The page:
> The insect is obvious, the midge. True monarchs of the glen.

I'd have thought that would have to be the stag beetle.

 Michael Gordon 31 Oct 2021
In reply to Robert Durran:

I admire bonxies. That's one species guaranteed not to die out! Much cooler than the fulmar.

 Misha 31 Oct 2021
In reply to UKC Articles:

Brilliant! Not sure about fading life though, not yet…

 Paddy_nolan 03 Nov 2021
In reply to UKC Articles:

So good! Really enjoyed this

 Adam Long 03 Nov 2021
In reply to Nick Bullock:

Great piece, I don't get there enough.

>And as quoted in the piece, they are in serious decline

Some detail if anyone is interested.

From a summary of the JNCC Seabird Population Trends and Causes of Change: 1986–2019 Report (https://jncc.gov.uk/our-work/smp-report-1986-2019/):

between 2000 and 2018, these key species have been estimated to have declined at a UK level by more than 30%: The Arctic skua by 70%, the Northern fulmar by 36%, the black-legged kittiwake by 50%, the Herring gull (natural nesters only) by 47% and the Lesser black-backed gull (natural nesters only) by 73%.

However, the Razorbill, Black-headed gull and Northern gannet have all increased in breeding abundance by more than 30% at a UK level.

There is a lot to be concerned about in seabird population trends. The graceful Arctic skua (not the same species as bonxie) were a highlight of a climbing trip I made to Shetland, and it's painful to think that if current trends continue there may be none left by the time my son is old enough to want to visit. Skua are parasitic on other seabirds, so are affected by the same crash in sandeel numbers that has affected Auks, Terns and Kittiwakes. This is largely attributed to climate change, as is the steady increase in southern species and those such as Gannet that feed on larger fish.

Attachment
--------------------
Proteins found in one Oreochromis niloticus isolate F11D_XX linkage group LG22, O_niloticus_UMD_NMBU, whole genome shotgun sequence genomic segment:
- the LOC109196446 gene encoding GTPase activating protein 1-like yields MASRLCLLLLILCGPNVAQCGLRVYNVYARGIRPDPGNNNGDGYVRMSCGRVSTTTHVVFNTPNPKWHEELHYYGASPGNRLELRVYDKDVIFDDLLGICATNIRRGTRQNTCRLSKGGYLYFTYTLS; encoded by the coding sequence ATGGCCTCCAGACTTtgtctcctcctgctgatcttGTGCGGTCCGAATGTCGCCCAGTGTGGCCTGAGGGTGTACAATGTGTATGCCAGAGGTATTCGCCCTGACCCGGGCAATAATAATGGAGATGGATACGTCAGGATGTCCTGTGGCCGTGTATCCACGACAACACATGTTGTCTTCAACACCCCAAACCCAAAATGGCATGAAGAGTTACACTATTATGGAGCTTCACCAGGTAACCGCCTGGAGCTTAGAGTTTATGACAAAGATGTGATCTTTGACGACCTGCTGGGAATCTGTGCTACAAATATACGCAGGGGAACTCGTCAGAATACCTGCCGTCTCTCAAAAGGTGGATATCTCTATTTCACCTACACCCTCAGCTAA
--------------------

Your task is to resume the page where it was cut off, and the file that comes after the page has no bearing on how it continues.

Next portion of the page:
However in the Fulmar's case recent declines have to be weighed against the 'spectacular growth' in numbers and distribution over the last 150 years. Prior to 1878 Fulmars were rare birds only known to breed on St Kilda, with 1878 marking the start of an expansion with a second colony on Foula. A century later they were ubiquitous around the British coast with numbers estimated in excess of 500,000. This increase and recent decline are generally attributed to the abundance of offal and discards produced by commercial fishing. So it may be that as we clean up our act we see population declines in those species who have benefited from our mess.

That's not to suggest your attitude is pointless or misguided. If more climbers had your knowledge and respect we might have less need of formal bans. But finding space in a piece like this shows things are moving in the right direction.

Adam Nicolson's book The Seabird's Cry is a great read for anyone interested. The Fulmar is one of 10 species featured, and the stories of how researchers untangled some of the mysteries of their lives are as fascinating as the lives themselves.

 Lhod 05 Nov 2021
In reply to UKC Articles:

I loved this article, so evocative of days spent on sea cliffs. Thanks for taking the time to write and share your thoughts Nick. 

 Olaf Prot 05 Nov 2021
In reply to UKC Articles:

To quote a mate of mine from way back (describing another location but fits these well) "huge sea cliffs with "f*** off" written all over them"!